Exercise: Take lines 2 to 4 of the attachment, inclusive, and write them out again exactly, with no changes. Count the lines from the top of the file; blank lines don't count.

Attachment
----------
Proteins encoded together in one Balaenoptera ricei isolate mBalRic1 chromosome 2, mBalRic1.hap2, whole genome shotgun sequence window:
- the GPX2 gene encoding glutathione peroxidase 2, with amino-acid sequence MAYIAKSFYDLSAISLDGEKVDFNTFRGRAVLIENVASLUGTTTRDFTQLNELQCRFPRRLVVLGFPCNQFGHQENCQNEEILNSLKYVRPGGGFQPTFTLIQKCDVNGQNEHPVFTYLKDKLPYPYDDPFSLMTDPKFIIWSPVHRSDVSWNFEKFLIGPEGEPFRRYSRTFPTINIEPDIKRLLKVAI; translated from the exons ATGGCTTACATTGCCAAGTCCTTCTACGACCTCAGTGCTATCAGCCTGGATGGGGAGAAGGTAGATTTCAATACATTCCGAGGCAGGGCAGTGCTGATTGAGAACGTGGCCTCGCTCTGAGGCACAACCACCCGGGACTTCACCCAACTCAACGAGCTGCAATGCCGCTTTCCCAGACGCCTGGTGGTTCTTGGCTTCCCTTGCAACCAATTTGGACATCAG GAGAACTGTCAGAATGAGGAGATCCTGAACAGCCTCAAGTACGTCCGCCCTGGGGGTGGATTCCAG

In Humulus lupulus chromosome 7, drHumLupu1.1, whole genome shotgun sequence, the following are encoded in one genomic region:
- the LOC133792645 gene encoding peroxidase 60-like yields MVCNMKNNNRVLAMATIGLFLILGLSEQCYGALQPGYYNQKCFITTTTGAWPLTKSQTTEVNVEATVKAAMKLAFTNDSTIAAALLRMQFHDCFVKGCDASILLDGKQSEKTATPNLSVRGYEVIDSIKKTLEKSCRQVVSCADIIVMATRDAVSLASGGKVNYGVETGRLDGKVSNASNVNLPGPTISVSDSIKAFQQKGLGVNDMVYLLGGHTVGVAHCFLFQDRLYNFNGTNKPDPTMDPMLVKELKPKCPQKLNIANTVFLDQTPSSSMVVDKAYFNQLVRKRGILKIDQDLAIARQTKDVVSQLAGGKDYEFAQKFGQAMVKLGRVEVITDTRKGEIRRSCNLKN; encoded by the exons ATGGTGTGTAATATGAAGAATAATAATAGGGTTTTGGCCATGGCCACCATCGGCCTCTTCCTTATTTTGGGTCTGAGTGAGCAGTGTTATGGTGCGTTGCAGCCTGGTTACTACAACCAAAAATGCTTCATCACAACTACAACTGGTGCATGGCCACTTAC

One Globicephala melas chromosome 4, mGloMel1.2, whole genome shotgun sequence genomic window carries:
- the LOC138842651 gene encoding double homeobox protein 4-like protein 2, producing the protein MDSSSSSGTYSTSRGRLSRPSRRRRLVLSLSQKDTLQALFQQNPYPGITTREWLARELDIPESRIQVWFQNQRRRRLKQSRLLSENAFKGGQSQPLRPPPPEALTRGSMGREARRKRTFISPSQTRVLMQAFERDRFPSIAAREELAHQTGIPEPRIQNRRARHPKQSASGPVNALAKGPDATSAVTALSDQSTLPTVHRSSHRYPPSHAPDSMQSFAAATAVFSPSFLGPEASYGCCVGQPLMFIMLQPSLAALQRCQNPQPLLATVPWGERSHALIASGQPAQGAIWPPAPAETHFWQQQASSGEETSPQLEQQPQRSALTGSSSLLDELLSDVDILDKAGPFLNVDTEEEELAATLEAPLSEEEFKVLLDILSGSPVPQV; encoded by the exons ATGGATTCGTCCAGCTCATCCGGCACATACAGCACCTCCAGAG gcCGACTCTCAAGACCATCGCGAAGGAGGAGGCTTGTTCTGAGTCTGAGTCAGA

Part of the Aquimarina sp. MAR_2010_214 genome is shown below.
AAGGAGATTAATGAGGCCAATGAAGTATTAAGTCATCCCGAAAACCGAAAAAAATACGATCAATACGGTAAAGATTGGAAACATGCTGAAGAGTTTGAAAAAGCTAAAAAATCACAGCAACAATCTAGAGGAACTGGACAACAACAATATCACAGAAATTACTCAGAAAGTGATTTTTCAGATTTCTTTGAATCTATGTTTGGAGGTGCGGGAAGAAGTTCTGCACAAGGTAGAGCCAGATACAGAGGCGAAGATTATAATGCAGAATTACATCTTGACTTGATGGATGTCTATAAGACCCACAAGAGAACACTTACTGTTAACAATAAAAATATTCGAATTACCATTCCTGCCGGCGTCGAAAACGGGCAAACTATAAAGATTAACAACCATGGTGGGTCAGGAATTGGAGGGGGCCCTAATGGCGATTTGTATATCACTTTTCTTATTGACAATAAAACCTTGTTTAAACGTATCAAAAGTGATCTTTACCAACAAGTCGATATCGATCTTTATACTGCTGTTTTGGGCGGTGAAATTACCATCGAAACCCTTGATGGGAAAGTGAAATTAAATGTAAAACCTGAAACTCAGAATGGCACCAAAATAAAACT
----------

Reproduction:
- the GPX2 gene encoding glutathione peroxidase 2, with amino-acid sequence MAYIAKSFYDLSAISLDGEKVDFNTFRGRAVLIENVASLUGTTTRDFTQLNELQCRFPRRLVVLGFPCNQFGHQENCQNEEILNSLKYVRPGGGFQPTFTLIQKCDVNGQNEHPVFTYLKDKLPYPYDDPFSLMTDPKFIIWSPVHRSDVSWNFEKFLIGPEGEPFRRYSRTFPTINIEPDIKRLLKVAI; translated from the exons ATGGCTTACATTGCCAAGTCCTTCTACGACCTCAGTGCTATCAGCCTGGATGGGGAGAAGGTAGATTTCAATACATTCCGAGGCAGGGCAGTGCTGATTGAGAACGTGGCCTCGCTCTGAGGCACAACCACCCGGGACTTCACCCAACTCAACGAGCTGCAATGCCGCTTTCCCAGACGCCTGGTGGTTCTTGGCTTCCCTTGCAACCAATTTGGACATCAG GAGAACTGTCAGAATGAGGAGATCCTGAACAGCCTCAAGTACGTCCGCCCTGGGGGTGGATTCCAG

In Humulus lupulus chromosome 7, drHumLupu1.1, whole genome shotgun sequence, the following are encoded in one genomic region:
- the LOC133792645 gene encoding peroxidase 60-like yields MVCNMKNNNRVLAMATIGLFLILGLSEQCYGALQPGYYNQKCFITTTTGAWPLTKSQTTEVNVEATVKAAMKLAFTNDSTIAAALLRMQFHDCFVKGCDASILLDGKQSEKTATPNLSVRGYEVIDSIKKTLEKSCRQVVSCADIIVMATRDAVSLASGGKVNYGVETGRLDGKVSNASNVNLPGPTISVSDSIKAFQQKGLGVNDMVYLLGGHTVGVAHCFLFQDRLYNFNGTNKPDPTMDPMLVKELKPKCPQKLNIANTVFLDQTPSSSMVVDKAYFNQLVRKRGILKIDQDLAIARQTKDVVSQLAGGKDYEFAQKFGQAMVKLGRVEVITDTRKGEIRRSCNLKN; encoded by the exons ATGGTGTGTAATATGAAGAATAATAATAGGGTTTTGGCCATGGCCACCATCGGCCTCTTCCTTATTTTGGGTCTGAGTGAGCAGTGTTATGGTGCGTTGCAGCCTGGTTACTACAACCAAAAATGCTTCATCACAACTACAACTGGTGCATGGCCACTTAC